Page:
Gulf Coast Prairie LCC Takes a Close Look at Freshwater Mussels

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Gulf Coast Prairie LCC Takes a Close Look at Freshwater Mussels

Native freshwater mussels play a critical role in river and stream ecology by influencing nutrient cycles and macro-invertebrate diversity. Mussels are also sensitive to changes in aquatic habitat conditions including water quality, fish communities, and physical changes in the streambeds, which make them a good indicator of aquatic habitat status. However, in spite of their broad distribution and species diversity, relatively little is known about the life history, distribution, and ecology of these important bivalves. What is known is that freshwater mussels have drastically declined in many areas due to habitat changes, water pollution and over-exploitation. For all these reasons, the Gulf Coast Prairie Landscape Conservation Cooperative (GCP LCC) Steering Committee designated the most diverse genus of mussels in the LCC's landscape, Quadrula spp., as a focal group in their Science Strategy. Before the LCC could design conservation measures for the genus, it needed to find out what was known about Quadrula mussels and what conservation approaches hold promise for these animals.

A recently-completed study funded by the GCP LCC and led by Dr. Dana Infante and Dr. Wes Daniel of Michigan State University is providing critical answers. The study began by documenting what is known about freshwater mussels in the rivers and streams of eastern Texas and Oklahoma and the lower Mississippi drainage in Louisiana through an extensive literature review. The researchers examined over 167 sources including peer-reviewed journals, State Wildlife Action Plans, and gray literature from state and federal agencies and located nearly 1,000 relevant documents. From that list they created an annotated bibliography of the 157 most important publications since 1980 related to the Gulf Coast Prairie region, focusing on information on mussel location and management actions by the foremost experts in both agencies and the academy.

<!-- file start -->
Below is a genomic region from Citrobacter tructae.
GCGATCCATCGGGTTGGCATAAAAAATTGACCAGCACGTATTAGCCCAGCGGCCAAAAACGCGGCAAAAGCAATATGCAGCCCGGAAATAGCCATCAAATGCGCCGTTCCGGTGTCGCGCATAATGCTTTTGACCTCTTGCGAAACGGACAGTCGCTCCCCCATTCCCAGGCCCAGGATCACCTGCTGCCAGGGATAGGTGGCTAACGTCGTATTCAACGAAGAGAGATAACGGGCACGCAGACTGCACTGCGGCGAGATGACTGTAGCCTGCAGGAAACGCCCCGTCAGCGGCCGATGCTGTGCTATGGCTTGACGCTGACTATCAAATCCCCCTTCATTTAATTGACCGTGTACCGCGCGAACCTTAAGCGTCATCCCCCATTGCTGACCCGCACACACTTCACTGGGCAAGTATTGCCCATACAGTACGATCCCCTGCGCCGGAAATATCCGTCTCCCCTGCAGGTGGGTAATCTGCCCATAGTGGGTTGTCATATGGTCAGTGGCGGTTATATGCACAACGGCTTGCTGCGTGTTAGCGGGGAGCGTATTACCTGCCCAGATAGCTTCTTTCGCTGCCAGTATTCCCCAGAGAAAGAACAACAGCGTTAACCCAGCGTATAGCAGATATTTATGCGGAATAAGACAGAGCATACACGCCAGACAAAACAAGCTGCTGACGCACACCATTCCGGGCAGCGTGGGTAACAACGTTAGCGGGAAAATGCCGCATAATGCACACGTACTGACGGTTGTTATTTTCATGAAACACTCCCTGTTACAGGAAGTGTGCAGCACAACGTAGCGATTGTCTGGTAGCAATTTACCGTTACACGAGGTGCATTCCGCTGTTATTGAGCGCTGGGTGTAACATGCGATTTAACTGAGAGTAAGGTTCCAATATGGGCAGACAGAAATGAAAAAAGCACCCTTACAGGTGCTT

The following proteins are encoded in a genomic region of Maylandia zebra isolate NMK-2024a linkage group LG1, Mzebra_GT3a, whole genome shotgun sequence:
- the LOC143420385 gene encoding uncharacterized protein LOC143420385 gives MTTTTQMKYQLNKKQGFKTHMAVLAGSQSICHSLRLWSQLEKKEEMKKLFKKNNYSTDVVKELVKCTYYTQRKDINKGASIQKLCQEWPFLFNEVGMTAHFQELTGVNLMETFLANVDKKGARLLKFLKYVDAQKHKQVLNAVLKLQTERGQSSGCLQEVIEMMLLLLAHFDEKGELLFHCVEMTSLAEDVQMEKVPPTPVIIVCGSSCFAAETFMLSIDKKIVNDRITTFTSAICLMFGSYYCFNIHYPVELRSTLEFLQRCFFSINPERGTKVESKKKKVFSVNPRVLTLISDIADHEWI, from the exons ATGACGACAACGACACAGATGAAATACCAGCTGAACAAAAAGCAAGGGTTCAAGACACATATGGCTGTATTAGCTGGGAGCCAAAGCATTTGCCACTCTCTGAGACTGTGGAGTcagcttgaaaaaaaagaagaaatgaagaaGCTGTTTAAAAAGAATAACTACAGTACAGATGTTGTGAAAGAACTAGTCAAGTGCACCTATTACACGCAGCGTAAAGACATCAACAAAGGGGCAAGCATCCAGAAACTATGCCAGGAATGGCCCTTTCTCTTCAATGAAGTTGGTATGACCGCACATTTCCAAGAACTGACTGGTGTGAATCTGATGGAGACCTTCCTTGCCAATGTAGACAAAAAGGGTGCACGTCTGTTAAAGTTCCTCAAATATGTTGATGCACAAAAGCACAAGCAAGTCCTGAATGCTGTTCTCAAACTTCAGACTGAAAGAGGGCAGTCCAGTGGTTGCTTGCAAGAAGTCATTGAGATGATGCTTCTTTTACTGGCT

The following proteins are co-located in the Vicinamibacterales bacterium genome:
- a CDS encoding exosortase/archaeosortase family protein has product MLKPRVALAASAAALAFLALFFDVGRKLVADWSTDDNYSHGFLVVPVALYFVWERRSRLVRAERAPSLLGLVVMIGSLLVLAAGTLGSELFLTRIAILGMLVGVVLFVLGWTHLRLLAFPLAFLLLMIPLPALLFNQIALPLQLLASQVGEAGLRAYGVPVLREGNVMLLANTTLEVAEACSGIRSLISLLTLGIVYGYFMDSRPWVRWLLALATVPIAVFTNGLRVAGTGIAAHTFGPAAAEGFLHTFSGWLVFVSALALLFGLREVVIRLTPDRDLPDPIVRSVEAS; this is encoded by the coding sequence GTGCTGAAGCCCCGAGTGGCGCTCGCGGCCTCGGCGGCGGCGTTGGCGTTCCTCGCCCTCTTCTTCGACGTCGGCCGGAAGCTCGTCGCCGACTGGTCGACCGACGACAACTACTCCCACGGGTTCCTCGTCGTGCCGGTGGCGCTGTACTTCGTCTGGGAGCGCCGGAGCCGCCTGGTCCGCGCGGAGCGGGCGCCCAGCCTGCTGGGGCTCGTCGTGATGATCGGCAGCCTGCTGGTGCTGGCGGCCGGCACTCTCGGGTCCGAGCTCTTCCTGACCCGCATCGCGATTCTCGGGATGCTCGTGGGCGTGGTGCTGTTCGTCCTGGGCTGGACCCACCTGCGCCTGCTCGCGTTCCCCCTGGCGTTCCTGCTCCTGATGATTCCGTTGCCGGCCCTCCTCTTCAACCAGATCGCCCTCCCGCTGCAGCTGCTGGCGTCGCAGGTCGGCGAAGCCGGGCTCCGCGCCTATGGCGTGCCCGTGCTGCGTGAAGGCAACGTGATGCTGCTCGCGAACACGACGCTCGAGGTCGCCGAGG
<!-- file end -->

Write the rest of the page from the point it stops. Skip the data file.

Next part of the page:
Drs. Infante and Daniel hosted two expert webinars to engage regional scientists and managers in discussion of the greatest research needs and to identify major conservation challenges and potential conservation actions for Quadrula species. Others who could not participate in the live webinars were able to view recordings and submit information through a survey. The highest priority research needs were identification of life-history traits and host fish species, classifying ecological flows for freshwater mussels, species distribution surveys or models, and identification of sites that are important for conservation of Quadrula species. The primary current threats to these mussels include hydrologic alteration, channel alteration, anthropogenic land use, fragmentation from dams or road crossings, sedimentation and non-point source pollution. Additional future threats include land use changes, climate change, human population growth, and introduction of non-native mussel species.

Drs. Infante and Daniel also compiled a spatially-linked Gulf Coast Prairie Mussel Database drawing on their literature review and publicly available natural history databases. This database, along with a summary of expert opinion on conservation actions will provide decision support to help LCC partners identify and prioritize stream reaches and potential conservation actions targeting Quadrula spp.

A recorded Quadrula webinar summarizing results of the study is available on the GCP LCC YouTube channel and the final report will be published in the near future. Additional information is available on the GCP LCC website. (cas)

August 15, 2016